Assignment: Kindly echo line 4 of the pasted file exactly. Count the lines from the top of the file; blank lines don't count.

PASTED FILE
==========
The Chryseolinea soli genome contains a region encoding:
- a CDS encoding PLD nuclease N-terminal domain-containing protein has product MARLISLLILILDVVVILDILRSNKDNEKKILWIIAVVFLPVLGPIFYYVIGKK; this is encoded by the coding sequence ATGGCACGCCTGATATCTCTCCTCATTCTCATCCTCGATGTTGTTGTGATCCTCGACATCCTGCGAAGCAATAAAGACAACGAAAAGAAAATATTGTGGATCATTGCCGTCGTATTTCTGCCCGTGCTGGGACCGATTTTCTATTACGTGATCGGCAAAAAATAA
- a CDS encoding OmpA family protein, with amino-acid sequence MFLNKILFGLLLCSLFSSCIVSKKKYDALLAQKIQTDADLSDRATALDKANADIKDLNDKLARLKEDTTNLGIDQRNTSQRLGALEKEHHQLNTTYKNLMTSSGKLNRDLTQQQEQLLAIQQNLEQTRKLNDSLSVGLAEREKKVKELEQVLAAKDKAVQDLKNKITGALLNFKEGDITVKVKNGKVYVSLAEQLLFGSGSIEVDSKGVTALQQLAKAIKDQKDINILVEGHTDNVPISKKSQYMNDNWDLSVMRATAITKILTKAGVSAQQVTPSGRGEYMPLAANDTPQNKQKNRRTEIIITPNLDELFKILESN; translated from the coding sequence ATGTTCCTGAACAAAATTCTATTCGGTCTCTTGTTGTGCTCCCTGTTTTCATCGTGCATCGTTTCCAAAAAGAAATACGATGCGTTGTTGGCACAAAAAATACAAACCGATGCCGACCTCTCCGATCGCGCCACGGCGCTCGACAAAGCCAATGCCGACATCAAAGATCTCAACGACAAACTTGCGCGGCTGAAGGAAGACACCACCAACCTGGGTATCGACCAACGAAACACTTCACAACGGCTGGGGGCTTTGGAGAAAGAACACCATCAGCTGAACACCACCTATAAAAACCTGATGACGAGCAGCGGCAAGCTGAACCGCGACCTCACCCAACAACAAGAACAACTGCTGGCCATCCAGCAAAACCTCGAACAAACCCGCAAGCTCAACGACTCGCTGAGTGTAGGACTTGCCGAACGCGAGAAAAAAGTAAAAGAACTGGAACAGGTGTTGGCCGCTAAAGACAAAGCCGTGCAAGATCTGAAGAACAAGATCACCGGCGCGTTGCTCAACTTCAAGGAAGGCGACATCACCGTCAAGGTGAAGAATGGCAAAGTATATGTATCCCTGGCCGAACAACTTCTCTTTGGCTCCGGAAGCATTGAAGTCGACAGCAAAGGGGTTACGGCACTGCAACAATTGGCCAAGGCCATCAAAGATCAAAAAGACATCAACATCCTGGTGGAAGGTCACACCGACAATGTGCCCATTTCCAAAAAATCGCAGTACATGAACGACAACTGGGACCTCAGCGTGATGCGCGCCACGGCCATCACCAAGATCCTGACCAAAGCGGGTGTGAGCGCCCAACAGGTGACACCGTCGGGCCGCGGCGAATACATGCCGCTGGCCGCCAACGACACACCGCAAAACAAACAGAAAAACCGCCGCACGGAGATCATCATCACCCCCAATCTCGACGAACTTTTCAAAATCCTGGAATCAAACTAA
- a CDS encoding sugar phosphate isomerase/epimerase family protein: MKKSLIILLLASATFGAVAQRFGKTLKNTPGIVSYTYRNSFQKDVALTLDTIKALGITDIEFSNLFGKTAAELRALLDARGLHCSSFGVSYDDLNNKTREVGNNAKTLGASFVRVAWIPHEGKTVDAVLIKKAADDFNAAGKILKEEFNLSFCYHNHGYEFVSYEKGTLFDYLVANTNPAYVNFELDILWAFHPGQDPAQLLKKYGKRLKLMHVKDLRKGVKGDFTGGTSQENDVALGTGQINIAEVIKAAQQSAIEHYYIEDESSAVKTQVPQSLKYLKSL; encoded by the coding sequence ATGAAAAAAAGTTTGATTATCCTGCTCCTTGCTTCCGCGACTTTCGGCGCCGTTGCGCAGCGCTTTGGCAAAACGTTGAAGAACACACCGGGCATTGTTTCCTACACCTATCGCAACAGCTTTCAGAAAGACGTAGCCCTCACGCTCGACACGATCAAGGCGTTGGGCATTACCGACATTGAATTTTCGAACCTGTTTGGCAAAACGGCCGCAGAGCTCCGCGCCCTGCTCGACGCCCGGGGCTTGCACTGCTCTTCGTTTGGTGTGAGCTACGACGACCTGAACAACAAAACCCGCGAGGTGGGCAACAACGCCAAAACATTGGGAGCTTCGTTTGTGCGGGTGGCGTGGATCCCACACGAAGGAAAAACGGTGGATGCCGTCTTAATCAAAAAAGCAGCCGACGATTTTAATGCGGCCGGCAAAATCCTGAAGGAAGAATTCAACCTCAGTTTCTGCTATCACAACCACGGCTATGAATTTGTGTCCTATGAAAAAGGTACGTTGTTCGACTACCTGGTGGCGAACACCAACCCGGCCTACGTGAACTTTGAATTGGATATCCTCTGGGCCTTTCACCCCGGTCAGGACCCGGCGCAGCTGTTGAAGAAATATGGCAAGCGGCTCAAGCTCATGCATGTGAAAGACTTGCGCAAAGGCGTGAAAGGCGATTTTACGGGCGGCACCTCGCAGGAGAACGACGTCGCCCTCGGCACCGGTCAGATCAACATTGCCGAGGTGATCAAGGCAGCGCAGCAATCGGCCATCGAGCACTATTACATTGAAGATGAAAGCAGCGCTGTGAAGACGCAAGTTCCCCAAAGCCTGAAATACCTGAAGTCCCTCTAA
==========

- a CDS encoding sugar phosphate isomerase/epimerase family protein: MKKSLIILLLASATFGAVAQRFGKTLKNTPGIVSYTYRNSFQKDVALTLDTIKALGITDIEFSNLFGKTAAELRALLDARGLHCSSFGVSYDDLNNKTREVGNNAKTLGASFVRVAWIPHEGKTVDAVLIKKAADDFNAAGKILKEEFNLSFCYHNHGYEFVSYEKGTLFDYLVANTNPAYVNFELDILWAFHPGQDPAQLLKKYGKRLKLMHVKDLRKGVKGDFTGGTSQENDVALGTGQINIAEVIKAAQQSAIEHYYIEDESSAVKTQVPQSLKYLKSL; encoded by the coding sequence ATGAAAAAAAGTTTGATTATCCTGCTCCTTGCTTCCGCGACTTTCGGCGCCGTTGCGCAGCGCTTTGGCAAAACGTTGAAGAACACACCGGGCATTGTTTCCTACACCTATCGCAACAGCTTTCAGAAAGACGTAGCCCTCACGCTCGACACGATCAAGGCGTTGGGCATTACCGACATTGAATTTTCGAACCTGTTTGGCAAAACGGCCGCAGAGCTCCGCGCCCTGCTCGACGCCCGGGGCTTGCACTGCTCTTCGTTTGGTGTGAGCTACGACGACCTGAACAACAAAACCCGCGAGGTGGGCAACAACGCCAAAACATTGGGAGCTTCGTTTGTGCGGGTGGCGTGGATCCCACACGAAGGAAAAACGGTGGATGCCGTCTTAATCAAAAAAGCAGCCGACGATTTTAATGCGGCCGGCAAAATCCTGAAGGAAGAATTCAACCTCAGTTTCTGCTATCACAACCACGGCTATGAATTTGTGTCCTATGAAAAAGGTACGTTGTTCGACTACCTGGTGGCGAACACCAACCCGGCCTACGTGAACTTTGAATTGGATATCCTCTGGGCCTTTCACCCCGGTCAGGACCCGGCGCAGCTGTTGAAGAAATATGGCAAGCGGCTCAAGCTCATGCATGTGAAAGACTTGCGCAAAGGCGTGAAAGGCGATTTTACGGGCGGCACCTCGCAGGAGAACGACGTCGCCCTCGGCACCGGTCAGATCAACATTGCCGAGGTGATCAAGGCAGCGCAGCAATCGGCCATCGAGCACTATTACATTGAAGATGAAAGCAGCGCTGTGAAGACGCAAGTTCCCCAAAGCCTGAAATACCTGAAGTCCCTCTAA